The government says that one in 10 children has a diagnosable mental health disorder –that is around 3 children in every classroom. Improving children and young people’s mental health and wellbeing is one of this Government’s key priorities as part of the drive to put mental health on an equal footing with physical health.
In oral questions, on 26 October, the Education Secretary Nicky Morgan mentioned the £1.5 million” we are contributing to a pilot for single points of contact between schools and specialist mental health services. That pilot will run in 250 schools, with training starting later this term. I should also like to mention that this year, for the first time, the Department for Education included just under £5 million in our voluntary and community sector grants for organisations such as Mind and Place2Be and for putting new resources for parents on the MindEd website.”
The Government, overall, has committed £1.25 billion to be invested specifically in young people’s mental health over the next 5 years. It says ‘ This money will transform local services so that every organisation involved with caring for children and young people works together to support them with their mental health, not just the National Health Service (NHS).’
Junior Education Minister Sam Gyimah added later, in response to an oral question, “Good mental health and attainment are different sides of the same coin, which is why the Secretary of State appointed me as the first Education Minister with responsibility for mental health in schools. We are taking a number of steps, working with partners, to improve the mental health of young people.”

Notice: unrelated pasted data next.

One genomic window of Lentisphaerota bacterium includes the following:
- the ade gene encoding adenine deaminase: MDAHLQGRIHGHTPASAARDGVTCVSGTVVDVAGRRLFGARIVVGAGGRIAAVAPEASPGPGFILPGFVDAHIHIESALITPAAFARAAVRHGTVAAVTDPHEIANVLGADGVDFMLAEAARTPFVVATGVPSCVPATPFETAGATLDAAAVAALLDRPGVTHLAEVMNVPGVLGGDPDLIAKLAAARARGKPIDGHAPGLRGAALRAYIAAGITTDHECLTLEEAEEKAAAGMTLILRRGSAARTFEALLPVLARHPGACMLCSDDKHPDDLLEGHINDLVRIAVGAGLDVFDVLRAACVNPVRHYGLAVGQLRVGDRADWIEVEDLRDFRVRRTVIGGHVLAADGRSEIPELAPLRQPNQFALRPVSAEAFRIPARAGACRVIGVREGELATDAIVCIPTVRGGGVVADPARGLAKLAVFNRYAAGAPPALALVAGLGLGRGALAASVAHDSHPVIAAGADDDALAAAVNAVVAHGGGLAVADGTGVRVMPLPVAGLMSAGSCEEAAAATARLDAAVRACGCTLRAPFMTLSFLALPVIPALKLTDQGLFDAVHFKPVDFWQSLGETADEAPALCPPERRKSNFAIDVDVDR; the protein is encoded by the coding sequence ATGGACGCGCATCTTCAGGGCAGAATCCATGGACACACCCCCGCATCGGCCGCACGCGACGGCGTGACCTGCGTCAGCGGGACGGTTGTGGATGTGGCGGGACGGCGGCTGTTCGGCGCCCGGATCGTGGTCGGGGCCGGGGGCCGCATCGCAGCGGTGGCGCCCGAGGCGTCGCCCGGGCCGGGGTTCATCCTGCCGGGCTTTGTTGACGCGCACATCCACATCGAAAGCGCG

Conservative MP, Graham Evans, asked how the Government is ensuring that teachers have access to appropriate materials to teach pupils about mental health in an age-appropriate way “so that we can break through this stigma”
Gyimah said “I am glad my hon. Friend has asked that question. We have been working with the PSHE Association to develop age-appropriate lesson plans, as well as improving counselling and guidance, so that teachers know how to teach about mental health and deal with the range of issues they come across in young people.”
Sam Gyimah is working closely on this with Alistair Burt MP, Minister of State for Community and Social Care at the Department of Health. Officials from DfE and Department of Health are working together on a programme of work.
Natasha Devon a writer, TV pundit and founder of the Self-Esteem Team www.selfesteemteam.org ,in August 2015, became the Department for Education’s (DfE) first ever mental health champion for schools and is tasked with helping to raise awareness and reduce the stigma around young people’s mental health.
Action plan to tackle mental health stigma in schools-March 2015
The PSHE Association has launched new guidance and primary and secondary lesson plans for schools on preparing to teach about mental health and emotional wellbeing. The document has been produced under a grant from the Department for Education.